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In all these cases the decision of the Board is final-a clear indication that it is rather an award than a judgment. Thus, in the case of a Private Improvement Rate the owner or other person who has to pay any sum fixed or apportioned" by the local authority may appeal to the Board for a reduction of the amount, and in this case, too, the decision of the Board is conclusive; but the appellant may, as a rule, if he prefers, take his case before the Justices, who are the ordinary Court of Appeal in disputes arising out of local government. The Local Government Board "is not a Court," and has "no exclusive jurisdiction" in cases of this kind.1 A more onerous and important work arises, however, out of appeals against the disallowances and surcharges of auditors. But in this respect the law of Public Health has simply adopted the provisions already laid down and previously described in connection with Poor Law administration. In these cases also an alternate mode of procedure exists; for complainants have the right of appeal to the High Court by writ of certiorari. But practically, for the reasons set out in the last chapter, the Local Government Board, being the cheaper tribunal, and having power to decide "on the merits," has absorbed almost the whole of this work. It would be quite wrong, however, to suppose that in this way the Rule of Law has been undermined or the competence of the ordinary Courts impaired. An administrative authority, however substantial its functions, is never in English law a judicial court clothed with power to decide "subjective rights." The quasi-judicial decisions of the Board must always retain the character of awards. Its jurisdiction is a subordinate jurisdiction, concerned rather with business and finance than with law; and it has won a foremost place in this restricted sphere because of the cheap, fair, and business-like settlement which it offers. Local authorities find in it a tribunal on the whole well fitted to adjust the difficulties which constantly arise between them. How large an amount of business these quasi-judicial functions entail is proved by the annual returns of the Board. Thus in the year ended 31st March 1899, 3717 objections were raised by the district auditors to the accounts of local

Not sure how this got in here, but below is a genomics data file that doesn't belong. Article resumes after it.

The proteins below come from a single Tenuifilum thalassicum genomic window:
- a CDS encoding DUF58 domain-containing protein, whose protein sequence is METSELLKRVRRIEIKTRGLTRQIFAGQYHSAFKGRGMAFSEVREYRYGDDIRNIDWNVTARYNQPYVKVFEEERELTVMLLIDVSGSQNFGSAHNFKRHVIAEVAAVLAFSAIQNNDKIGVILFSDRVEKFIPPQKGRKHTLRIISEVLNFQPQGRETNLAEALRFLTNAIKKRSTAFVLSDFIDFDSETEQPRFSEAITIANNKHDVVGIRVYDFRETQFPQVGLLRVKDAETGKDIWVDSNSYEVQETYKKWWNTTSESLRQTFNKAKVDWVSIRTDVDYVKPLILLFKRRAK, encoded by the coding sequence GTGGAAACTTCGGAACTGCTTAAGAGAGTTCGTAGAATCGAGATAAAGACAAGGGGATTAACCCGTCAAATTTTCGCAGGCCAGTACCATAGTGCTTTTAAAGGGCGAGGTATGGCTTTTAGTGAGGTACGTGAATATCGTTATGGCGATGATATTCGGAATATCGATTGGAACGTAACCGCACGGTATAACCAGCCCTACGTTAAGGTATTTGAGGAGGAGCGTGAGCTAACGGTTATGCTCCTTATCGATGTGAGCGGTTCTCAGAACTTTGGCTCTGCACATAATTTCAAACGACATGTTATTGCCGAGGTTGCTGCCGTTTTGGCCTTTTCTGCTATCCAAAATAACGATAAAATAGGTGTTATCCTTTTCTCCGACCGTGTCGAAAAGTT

1 Mathew, J., in Eccles v. Wirral Rural Sanitary Authority, Law Reports, 17 Q.B.D. p. 112.